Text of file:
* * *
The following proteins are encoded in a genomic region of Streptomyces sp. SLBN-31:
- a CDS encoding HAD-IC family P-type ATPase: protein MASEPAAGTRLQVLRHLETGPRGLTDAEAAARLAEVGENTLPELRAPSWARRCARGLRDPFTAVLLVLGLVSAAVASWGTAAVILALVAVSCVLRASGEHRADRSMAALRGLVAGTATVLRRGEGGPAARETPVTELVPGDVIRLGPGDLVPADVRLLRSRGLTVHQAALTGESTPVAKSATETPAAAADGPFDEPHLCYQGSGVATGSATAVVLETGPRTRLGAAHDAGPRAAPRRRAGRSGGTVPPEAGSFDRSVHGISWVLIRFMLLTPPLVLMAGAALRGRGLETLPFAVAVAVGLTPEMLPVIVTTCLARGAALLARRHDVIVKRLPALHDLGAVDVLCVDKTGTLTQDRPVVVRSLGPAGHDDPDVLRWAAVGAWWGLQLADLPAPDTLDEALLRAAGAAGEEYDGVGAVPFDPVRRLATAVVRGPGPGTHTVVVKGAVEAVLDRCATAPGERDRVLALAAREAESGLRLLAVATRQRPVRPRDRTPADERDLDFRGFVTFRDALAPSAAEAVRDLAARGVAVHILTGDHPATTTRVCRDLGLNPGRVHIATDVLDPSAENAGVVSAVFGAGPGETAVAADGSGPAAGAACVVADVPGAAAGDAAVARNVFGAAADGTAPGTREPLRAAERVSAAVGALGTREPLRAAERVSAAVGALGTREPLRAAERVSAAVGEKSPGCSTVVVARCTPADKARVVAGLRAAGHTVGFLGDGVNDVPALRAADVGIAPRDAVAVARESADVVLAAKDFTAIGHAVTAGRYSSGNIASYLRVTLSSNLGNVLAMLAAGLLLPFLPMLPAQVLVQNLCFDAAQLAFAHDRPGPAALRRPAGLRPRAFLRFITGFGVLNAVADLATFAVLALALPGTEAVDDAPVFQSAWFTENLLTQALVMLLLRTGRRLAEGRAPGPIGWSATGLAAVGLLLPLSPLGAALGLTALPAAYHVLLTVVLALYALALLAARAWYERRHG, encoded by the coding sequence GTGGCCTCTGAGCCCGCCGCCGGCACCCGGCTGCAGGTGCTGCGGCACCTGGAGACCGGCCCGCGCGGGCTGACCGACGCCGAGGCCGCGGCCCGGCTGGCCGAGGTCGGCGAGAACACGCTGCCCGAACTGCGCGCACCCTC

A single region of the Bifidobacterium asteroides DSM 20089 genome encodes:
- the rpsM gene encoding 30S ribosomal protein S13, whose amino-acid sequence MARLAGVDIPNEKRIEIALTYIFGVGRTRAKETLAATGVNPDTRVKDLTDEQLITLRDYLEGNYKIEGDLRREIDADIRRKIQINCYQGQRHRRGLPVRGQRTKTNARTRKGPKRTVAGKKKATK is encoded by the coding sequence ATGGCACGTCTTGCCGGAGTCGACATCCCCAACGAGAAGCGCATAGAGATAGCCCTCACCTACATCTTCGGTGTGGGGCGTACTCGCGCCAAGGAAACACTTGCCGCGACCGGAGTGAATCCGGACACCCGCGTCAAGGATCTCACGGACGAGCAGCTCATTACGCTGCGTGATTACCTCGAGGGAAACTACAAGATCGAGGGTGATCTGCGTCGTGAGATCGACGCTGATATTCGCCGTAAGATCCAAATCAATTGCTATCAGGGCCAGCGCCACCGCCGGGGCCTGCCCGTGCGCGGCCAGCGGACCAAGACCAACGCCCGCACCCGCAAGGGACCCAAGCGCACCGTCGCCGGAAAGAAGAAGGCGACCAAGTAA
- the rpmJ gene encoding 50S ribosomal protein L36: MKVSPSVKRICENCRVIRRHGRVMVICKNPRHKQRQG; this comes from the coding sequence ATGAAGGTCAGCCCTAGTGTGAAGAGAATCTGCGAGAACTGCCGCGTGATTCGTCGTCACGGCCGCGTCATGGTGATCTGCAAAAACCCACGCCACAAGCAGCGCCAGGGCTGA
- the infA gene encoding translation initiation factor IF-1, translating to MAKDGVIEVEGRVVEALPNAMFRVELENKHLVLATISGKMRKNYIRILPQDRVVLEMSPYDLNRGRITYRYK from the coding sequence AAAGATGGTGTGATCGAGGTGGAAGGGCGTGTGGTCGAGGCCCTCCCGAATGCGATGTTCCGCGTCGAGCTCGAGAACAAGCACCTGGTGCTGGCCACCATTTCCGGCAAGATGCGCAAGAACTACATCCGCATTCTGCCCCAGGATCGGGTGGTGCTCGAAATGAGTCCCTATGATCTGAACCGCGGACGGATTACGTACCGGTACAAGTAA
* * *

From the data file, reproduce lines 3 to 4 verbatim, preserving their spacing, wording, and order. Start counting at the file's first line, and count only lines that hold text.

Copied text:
A single region of the Bifidobacterium asteroides DSM 20089 genome encodes:
- the rpsM gene encoding 30S ribosomal protein S13, whose amino-acid sequence MARLAGVDIPNEKRIEIALTYIFGVGRTRAKETLAATGVNPDTRVKDLTDEQLITLRDYLEGNYKIEGDLRREIDADIRRKIQINCYQGQRHRRGLPVRGQRTKTNARTRKGPKRTVAGKKKATK is encoded by the coding sequence ATGGCACGTCTTGCCGGAGTCGACATCCCCAACGAGAAGCGCATAGAGATAGCCCTCACCTACATCTTCGGTGTGGGGCGTACTCGCGCCAAGGAAACACTTGCCGCGACCGGAGTGAATCCGGACACCCGCGTCAAGGATCTCACGGACGAGCAGCTCATTACGCTGCGTGATTACCTCGAGGGAAACTACAAGATCGAGGGTGATCTGCGTCGTGAGATCGACGCTGATATTCGCCGTAAGATCCAAATCAATTGCTATCAGGGCCAGCGCCACCGCCGGGGCCTGCCCGTGCGCGGCCAGCGGACCAAGACCAACGCCCGCACCCGCAAGGGACCCAAGCGCACCGTCGCCGGAAAGAAGAAGGCGACCAAGTAA